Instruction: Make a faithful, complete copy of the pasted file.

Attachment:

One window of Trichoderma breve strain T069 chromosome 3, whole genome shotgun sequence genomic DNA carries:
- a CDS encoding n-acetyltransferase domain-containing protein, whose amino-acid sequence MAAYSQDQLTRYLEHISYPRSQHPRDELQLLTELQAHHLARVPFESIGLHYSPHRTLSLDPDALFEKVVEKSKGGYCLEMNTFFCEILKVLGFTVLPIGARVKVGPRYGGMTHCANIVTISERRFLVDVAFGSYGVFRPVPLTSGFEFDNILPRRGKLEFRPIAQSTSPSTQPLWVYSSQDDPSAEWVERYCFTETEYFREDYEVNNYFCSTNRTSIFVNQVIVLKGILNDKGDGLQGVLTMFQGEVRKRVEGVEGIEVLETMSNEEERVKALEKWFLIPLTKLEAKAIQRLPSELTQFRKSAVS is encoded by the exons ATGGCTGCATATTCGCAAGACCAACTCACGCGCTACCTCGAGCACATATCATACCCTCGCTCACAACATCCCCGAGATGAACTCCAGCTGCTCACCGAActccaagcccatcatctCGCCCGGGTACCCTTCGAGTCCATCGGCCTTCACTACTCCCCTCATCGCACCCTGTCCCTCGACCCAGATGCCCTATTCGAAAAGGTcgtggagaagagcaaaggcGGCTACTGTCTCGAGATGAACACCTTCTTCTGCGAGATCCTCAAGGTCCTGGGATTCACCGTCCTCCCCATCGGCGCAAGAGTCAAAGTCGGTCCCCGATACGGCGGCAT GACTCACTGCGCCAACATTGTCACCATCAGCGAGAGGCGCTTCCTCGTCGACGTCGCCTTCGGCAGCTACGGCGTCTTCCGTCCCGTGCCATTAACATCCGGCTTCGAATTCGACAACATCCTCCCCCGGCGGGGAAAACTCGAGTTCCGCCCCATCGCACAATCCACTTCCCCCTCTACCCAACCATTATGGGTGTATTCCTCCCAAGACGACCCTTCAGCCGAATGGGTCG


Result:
One window of Trichoderma breve strain T069 chromosome 3, whole genome shotgun sequence genomic DNA carries:
- a CDS encoding n-acetyltransferase domain-containing protein, whose amino-acid sequence MAAYSQDQLTRYLEHISYPRSQHPRDELQLLTELQAHHLARVPFESIGLHYSPHRTLSLDPDALFEKVVEKSKGGYCLEMNTFFCEILKVLGFTVLPIGARVKVGPRYGGMTHCANIVTISERRFLVDVAFGSYGVFRPVPLTSGFEFDNILPRRGKLEFRPIAQSTSPSTQPLWVYSSQDDPSAEWVERYCFTETEYFREDYEVNNYFCSTNRTSIFVNQVIVLKGILNDKGDGLQGVLTMFQGEVRKRVEGVEGIEVLETMSNEEERVKALEKWFLIPLTKLEAKAIQRLPSELTQFRKSAVS is encoded by the exons ATGGCTGCATATTCGCAAGACCAACTCACGCGCTACCTCGAGCACATATCATACCCTCGCTCACAACATCCCCGAGATGAACTCCAGCTGCTCACCGAActccaagcccatcatctCGCCCGGGTACCCTTCGAGTCCATCGGCCTTCACTACTCCCCTCATCGCACCCTGTCCCTCGACCCAGATGCCCTATTCGAAAAGGTcgtggagaagagcaaaggcGGCTACTGTCTCGAGATGAACACCTTCTTCTGCGAGATCCTCAAGGTCCTGGGATTCACCGTCCTCCCCATCGGCGCAAGAGTCAAAGTCGGTCCCCGATACGGCGGCAT GACTCACTGCGCCAACATTGTCACCATCAGCGAGAGGCGCTTCCTCGTCGACGTCGCCTTCGGCAGCTACGGCGTCTTCCGTCCCGTGCCATTAACATCCGGCTTCGAATTCGACAACATCCTCCCCCGGCGGGGAAAACTCGAGTTCCGCCCCATCGCACAATCCACTTCCCCCTCTACCCAACCATTATGGGTGTATTCCTCCCAAGACGACCCTTCAGCCGAATGGGTCG